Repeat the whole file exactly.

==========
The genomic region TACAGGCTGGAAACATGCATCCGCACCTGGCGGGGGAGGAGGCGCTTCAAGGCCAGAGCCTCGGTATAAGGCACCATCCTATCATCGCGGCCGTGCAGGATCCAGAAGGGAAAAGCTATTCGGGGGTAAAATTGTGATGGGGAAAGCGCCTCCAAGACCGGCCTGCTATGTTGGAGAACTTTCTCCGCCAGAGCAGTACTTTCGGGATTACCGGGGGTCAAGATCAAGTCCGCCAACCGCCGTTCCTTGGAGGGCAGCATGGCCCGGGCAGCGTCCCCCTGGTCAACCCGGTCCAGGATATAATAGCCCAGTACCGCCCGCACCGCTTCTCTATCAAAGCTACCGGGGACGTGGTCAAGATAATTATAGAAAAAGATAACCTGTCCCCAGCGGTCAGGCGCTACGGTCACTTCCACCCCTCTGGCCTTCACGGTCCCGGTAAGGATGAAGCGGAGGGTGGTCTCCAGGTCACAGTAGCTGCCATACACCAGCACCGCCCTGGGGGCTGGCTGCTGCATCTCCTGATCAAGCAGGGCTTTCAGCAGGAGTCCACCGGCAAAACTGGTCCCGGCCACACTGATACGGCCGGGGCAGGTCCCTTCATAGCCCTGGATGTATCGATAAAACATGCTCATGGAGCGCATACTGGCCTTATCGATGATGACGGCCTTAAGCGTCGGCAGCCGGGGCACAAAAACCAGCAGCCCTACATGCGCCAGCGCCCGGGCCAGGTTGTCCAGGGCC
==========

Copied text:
The genomic region TACAGGCTGGAAACATGCATCCGCACCTGGCGGGGGAGGAGGCGCTTCAAGGCCAGAGCCTCGGTATAAGGCACCATCCTATCATCGCGGCCGTGCAGGATCCAGAAGGGAAAAGCTATTCGGGGGTAAAATTGTGATGGGGAAAGCGCCTCCAAGACCGGCCTGCTATGTTGGAGAACTTTCTCCGCCAGAGCAGTACTTTCGGGATTACCGGGGGTCAAGATCAAGTCCGCCAACCGCCGTTCCTTGGAGGGCAGCATGGCCCGGGCAGCGTCCCCCTGGTCAACCCGGTCCAGGATATAATAGCCCAGTACCGCCCGCACCGCTTCTCTATCAAAGCTACCGGGGACGTGGTCAAGATAATTATAGAAAAAGATAACCTGTCCCCAGCGGTCAGGCGCTACGGTCACTTCCACCCCTCTGGCCTTCACGGTCCCGGTAAGGATGAAGCGGAGGGTGGTCTCCAGGTCACAGTAGCTGCCATACACCAGCACCGCCCTGGGGGCTGGCTGCTGCATCTCCTGATCAAGCAGGGCTTTCAGCAGGAGTCCACCGGCAAAACTGGTCCCGGCCACACTGATACGGCCGGGGCAGGTCCCTTCATAGCCCTGGATGTATCGATAAAACATGCTCATGGAGCGCATACTGGCCTTATCGATGATGACGGCCTTAAGCGTCGGCAGCCGGGGCACAAAAACCAGCAGCCCTACATGCGCCAGCGCCCGGGCCAGGTTGTCCAGGGCC